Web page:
In the period of October – December 2020, 4,643,950 packages were downloaded from piwheels, bringing the total to 30,815,907. This has saved 55 years in the period, and 439 years in total! There were 37,578,502 pip searches, 736,605 project page hits, 344,206 web page hits and 50,894 project JSON downloads in the period.
October had the highest number of downloads (ever) with 1,850,781:
Oddly, we experienced a one-day spike surpassing 100k downloads in a single day for the first time. 15 December saw a total of 105,826 downloads:
Downloads saved around between 16 and 22 years per month:
The top 10 downloads were:
The top 10 pip searches were:
The top 10 project page hits were:
The vast majority of JSON downloads are from browsers (or bots) and only a small proportion seem to be from wget and requests.
Linux makes up 99.9% of all searches so I’ve discounted the rest. Raspbian / Raspberry Pi OS and Debian are now combined (due to Raspberry Pi OS identifying itself as Debian). This group obviously dominates with over 98%. Ubuntu remains in third place with under 1%, although we don’t officially support it.
Buster accounts for 85% of Raspbian/Debian usage, Stretch accounts for 15% and there’s practically no Jessie usage:
armv7l (Pi 2/3/4 platform) is still a majority architecture with 91% of searches from Arm devices, with armv6l (Pi 1/Zero) taking under 5%. Raspberry Pi released a beta of a 64-bit version of the official OS earlier in the year, and that’s starting to grow in usage. It’s currently up to 4.2%, and those users are currently not served by piwheels as we don’t build aarch64 platform wheels.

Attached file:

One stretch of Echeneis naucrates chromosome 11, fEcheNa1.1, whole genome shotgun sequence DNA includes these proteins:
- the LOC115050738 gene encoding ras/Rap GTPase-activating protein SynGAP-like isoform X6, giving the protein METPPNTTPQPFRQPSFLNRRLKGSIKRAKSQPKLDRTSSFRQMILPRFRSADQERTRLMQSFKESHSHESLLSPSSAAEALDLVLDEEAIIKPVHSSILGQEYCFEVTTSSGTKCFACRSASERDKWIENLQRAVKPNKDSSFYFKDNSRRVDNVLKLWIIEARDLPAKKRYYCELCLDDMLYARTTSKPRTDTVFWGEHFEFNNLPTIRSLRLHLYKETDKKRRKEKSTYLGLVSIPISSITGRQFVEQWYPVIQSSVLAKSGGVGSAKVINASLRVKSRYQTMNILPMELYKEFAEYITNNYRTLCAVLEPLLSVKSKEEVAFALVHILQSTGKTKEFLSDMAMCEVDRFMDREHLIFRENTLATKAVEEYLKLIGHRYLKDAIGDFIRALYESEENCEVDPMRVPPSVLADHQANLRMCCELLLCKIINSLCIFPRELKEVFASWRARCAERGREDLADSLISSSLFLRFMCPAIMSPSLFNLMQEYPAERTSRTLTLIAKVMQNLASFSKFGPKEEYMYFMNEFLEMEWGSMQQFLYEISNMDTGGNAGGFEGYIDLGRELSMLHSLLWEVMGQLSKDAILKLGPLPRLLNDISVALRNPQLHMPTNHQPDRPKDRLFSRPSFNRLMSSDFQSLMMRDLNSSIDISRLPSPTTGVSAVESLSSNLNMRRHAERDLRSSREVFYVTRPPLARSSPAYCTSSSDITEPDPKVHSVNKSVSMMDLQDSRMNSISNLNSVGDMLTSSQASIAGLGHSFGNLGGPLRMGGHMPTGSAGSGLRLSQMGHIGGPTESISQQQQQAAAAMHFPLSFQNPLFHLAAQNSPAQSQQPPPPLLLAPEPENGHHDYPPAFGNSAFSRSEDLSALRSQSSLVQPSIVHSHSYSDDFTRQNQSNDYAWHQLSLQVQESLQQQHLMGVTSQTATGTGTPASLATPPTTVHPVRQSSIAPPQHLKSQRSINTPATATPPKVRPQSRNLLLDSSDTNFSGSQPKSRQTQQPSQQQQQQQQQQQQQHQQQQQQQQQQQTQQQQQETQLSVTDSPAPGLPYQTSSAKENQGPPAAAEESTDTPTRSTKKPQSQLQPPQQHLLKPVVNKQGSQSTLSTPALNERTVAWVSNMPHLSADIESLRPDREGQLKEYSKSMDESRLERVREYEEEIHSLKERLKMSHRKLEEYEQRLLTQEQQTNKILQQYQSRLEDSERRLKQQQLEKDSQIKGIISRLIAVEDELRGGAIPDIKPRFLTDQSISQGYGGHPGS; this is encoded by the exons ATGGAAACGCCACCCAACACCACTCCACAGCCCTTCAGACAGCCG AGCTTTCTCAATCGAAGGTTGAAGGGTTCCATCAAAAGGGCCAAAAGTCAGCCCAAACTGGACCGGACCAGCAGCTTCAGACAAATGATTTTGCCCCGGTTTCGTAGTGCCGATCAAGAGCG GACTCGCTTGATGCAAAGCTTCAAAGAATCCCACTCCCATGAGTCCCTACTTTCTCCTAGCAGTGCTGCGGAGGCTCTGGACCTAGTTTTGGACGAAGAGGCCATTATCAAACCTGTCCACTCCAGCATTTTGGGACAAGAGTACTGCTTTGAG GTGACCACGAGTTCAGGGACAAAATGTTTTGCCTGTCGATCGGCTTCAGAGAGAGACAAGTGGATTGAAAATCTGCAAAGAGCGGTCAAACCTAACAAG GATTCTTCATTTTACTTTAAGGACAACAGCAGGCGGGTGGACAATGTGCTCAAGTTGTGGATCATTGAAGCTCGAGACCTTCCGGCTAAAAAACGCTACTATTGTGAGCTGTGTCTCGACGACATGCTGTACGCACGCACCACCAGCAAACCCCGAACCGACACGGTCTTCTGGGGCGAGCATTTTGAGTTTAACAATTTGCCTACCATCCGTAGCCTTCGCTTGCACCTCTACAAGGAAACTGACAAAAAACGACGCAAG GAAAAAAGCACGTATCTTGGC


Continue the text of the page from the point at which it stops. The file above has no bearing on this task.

Python 3 has a reasonable majority of usage, and 3.7 (the version provided by the current stable distro) has the highest share with 63%. Python 2.7 comes second with 23%, followed by 3.5 (from oldstable), 3.8 and 3.6. Fortunately, Python 3.4 (in Jessie, now EOL) has an insignificant usage, but it’s a shame there’s still so much Python 2 usage.
We’re also logging pip and setuptools versions:
Note that 18.1 is pre-installed in Buster, and 9.0.1 is pre-installed in Stretch. 20.1.1 is a recently released version, so likely the most common for people who update their pip.
Similarly, setuptools 40.8.0 is what’s pre-installed in Buster, but the version of pip in Stretch doesn’t send the setuptools version (33.1.1) in the user agent like it does in newer versions.
Check out the source of this post in a Jupyter notebook: github.com/piwheels/stats/blob/master/2020q4.ipynb
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